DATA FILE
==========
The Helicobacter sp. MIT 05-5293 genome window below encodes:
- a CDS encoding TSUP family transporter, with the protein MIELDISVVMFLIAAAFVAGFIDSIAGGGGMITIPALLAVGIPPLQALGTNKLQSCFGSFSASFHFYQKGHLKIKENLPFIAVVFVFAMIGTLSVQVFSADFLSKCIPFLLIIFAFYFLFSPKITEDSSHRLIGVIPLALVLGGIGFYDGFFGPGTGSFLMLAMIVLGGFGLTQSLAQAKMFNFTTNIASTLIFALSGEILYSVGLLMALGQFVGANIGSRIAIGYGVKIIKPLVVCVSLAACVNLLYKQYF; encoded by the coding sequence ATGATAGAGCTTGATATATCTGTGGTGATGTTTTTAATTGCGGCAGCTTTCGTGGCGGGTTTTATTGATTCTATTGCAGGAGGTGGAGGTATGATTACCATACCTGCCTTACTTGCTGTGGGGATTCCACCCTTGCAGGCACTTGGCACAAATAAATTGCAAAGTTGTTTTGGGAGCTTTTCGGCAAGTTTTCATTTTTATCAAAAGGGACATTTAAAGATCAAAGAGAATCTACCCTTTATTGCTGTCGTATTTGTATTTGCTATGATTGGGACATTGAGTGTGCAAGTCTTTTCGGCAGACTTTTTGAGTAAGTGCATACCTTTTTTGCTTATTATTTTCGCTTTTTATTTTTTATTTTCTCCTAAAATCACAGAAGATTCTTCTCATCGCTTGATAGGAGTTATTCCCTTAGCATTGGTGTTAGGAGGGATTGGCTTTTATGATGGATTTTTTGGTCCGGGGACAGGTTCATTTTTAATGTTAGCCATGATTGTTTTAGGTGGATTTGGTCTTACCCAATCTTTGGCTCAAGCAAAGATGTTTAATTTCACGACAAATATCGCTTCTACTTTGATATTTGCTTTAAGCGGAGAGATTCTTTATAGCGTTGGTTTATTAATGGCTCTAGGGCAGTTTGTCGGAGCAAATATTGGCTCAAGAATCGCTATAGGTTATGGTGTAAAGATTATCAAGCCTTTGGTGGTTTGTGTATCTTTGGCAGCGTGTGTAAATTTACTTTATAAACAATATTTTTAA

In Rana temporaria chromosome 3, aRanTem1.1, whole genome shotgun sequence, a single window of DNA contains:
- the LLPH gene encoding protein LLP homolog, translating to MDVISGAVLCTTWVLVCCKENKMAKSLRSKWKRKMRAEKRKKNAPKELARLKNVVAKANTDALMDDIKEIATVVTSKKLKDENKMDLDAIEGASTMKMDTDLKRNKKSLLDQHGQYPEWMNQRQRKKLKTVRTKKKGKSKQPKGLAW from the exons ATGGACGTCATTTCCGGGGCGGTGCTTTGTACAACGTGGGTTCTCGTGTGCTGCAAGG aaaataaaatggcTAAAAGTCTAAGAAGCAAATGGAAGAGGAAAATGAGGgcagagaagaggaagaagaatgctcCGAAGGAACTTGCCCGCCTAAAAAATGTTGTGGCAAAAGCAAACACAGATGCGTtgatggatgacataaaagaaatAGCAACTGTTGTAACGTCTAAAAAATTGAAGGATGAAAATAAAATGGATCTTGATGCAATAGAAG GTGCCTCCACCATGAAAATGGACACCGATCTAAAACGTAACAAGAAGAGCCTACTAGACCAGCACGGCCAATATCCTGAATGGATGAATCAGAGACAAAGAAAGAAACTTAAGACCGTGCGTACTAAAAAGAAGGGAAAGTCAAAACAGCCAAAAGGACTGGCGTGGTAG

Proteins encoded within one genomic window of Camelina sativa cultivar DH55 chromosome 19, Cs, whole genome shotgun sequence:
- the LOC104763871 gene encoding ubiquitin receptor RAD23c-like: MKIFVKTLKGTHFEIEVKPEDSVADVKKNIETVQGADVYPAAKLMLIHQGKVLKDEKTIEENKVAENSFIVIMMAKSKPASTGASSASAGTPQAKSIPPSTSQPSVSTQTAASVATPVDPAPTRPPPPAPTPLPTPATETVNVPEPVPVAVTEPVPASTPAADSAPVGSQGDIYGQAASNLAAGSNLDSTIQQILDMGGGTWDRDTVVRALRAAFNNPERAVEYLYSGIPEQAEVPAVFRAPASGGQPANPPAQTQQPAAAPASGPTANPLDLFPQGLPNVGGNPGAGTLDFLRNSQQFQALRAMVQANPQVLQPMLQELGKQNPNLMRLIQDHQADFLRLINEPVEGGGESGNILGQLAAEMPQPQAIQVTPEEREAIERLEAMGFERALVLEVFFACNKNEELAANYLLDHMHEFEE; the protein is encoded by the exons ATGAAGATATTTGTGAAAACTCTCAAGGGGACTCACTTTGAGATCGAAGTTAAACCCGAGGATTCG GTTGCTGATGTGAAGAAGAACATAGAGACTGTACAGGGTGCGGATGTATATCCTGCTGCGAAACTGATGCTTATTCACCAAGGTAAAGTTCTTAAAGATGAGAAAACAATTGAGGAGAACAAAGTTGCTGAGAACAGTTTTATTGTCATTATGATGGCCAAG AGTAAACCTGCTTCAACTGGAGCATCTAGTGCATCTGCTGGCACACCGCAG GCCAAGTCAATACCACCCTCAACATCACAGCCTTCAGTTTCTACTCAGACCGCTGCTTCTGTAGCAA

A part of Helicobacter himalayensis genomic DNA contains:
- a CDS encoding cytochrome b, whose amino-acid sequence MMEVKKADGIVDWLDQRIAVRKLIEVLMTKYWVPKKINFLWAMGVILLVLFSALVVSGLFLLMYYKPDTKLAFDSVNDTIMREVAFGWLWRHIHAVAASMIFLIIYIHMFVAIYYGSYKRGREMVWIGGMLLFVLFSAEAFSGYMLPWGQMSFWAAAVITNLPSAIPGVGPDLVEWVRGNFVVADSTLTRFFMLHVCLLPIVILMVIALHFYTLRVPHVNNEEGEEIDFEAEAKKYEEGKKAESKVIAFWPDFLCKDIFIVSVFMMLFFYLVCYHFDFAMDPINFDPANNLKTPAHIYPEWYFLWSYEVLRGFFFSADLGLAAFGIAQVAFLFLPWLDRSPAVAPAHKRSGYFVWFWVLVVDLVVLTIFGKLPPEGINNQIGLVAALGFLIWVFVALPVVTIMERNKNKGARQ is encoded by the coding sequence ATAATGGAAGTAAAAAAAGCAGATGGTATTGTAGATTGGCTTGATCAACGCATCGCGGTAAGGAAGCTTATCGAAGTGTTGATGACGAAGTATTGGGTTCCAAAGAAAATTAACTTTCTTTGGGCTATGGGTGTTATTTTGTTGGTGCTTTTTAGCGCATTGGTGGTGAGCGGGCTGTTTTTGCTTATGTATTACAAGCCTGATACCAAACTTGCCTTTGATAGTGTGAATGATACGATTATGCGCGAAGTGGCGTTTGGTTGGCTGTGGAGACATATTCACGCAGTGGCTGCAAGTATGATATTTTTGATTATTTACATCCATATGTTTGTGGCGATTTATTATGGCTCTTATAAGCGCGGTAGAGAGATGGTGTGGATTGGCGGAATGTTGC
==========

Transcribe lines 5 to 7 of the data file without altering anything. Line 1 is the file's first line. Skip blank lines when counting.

Proteins encoded within one genomic window of Camelina sativa cultivar DH55 chromosome 19, Cs, whole genome shotgun sequence:
- the LOC104763871 gene encoding ubiquitin receptor RAD23c-like: MKIFVKTLKGTHFEIEVKPEDSVADVKKNIETVQGADVYPAAKLMLIHQGKVLKDEKTIEENKVAENSFIVIMMAKSKPASTGASSASAGTPQAKSIPPSTSQPSVSTQTAASVATPVDPAPTRPPPPAPTPLPTPATETVNVPEPVPVAVTEPVPASTPAADSAPVGSQGDIYGQAASNLAAGSNLDSTIQQILDMGGGTWDRDTVVRALRAAFNNPERAVEYLYSGIPEQAEVPAVFRAPASGGQPANPPAQTQQPAAAPASGPTANPLDLFPQGLPNVGGNPGAGTLDFLRNSQQFQALRAMVQANPQVLQPMLQELGKQNPNLMRLIQDHQADFLRLINEPVEGGGESGNILGQLAAEMPQPQAIQVTPEEREAIERLEAMGFERALVLEVFFACNKNEELAANYLLDHMHEFEE; the protein is encoded by the exons ATGAAGATATTTGTGAAAACTCTCAAGGGGACTCACTTTGAGATCGAAGTTAAACCCGAGGATTCG GTTGCTGATGTGAAGAAGAACATAGAGACTGTACAGGGTGCGGATGTATATCCTGCTGCGAAACTGATGCTTATTCACCAAGGTAAAGTTCTTAAAGATGAGAAAACAATTGAGGAGAACAAAGTTGCTGAGAACAGTTTTATTGTCATTATGATGGCCAAG AGTAAACCTGCTTCAACTGGAGCATCTAGTGCATCTGCTGGCACACCGCAG GCCAAGTCAATACCACCCTCAACATCACAGCCTTCAGTTTCTACTCAGACCGCTGCTTCTGTAGCAA

A part of Helicobacter himalayensis genomic DNA contains: